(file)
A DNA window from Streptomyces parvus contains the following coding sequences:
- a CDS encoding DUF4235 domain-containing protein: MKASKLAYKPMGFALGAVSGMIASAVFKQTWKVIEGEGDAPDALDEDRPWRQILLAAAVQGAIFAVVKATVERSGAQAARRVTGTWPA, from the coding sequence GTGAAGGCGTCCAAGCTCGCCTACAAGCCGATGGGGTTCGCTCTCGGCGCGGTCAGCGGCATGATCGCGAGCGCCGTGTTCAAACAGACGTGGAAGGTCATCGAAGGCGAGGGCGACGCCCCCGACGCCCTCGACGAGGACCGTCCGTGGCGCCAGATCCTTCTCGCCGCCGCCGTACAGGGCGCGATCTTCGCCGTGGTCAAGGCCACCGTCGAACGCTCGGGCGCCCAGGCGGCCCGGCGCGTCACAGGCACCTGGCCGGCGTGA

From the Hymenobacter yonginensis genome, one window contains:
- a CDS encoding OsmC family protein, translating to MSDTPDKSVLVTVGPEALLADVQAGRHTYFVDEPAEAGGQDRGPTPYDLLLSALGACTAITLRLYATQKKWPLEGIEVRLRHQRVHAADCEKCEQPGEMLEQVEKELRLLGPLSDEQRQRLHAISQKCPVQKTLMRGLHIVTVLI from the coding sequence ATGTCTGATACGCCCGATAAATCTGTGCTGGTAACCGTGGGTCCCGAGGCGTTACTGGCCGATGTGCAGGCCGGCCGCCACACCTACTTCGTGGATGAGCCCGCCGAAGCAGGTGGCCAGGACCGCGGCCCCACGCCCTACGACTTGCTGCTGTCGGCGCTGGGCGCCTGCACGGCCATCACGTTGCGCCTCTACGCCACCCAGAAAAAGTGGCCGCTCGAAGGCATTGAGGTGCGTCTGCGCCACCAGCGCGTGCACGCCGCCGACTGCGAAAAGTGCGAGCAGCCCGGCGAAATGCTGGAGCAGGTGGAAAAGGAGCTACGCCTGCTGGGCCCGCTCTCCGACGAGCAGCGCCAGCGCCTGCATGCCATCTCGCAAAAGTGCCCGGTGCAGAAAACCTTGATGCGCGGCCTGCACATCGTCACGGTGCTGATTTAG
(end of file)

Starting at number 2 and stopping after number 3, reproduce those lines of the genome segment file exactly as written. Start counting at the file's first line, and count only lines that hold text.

- a CDS encoding DUF4235 domain-containing protein: MKASKLAYKPMGFALGAVSGMIASAVFKQTWKVIEGEGDAPDALDEDRPWRQILLAAAVQGAIFAVVKATVERSGAQAARRVTGTWPA, from the coding sequence GTGAAGGCGTCCAAGCTCGCCTACAAGCCGATGGGGTTCGCTCTCGGCGCGGTCAGCGGCATGATCGCGAGCGCCGTGTTCAAACAGACGTGGAAGGTCATCGAAGGCGAGGGCGACGCCCCCGACGCCCTCGACGAGGACCGTCCGTGGCGCCAGATCCTTCTCGCCGCCGCCGTACAGGGCGCGATCTTCGCCGTGGTCAAGGCCACCGTCGAACGCTCGGGCGCCCAGGCGGCCCGGCGCGTCACAGGCACCTGGCCGGCGTGA

From the Hymenobacter yonginensis genome, one window contains: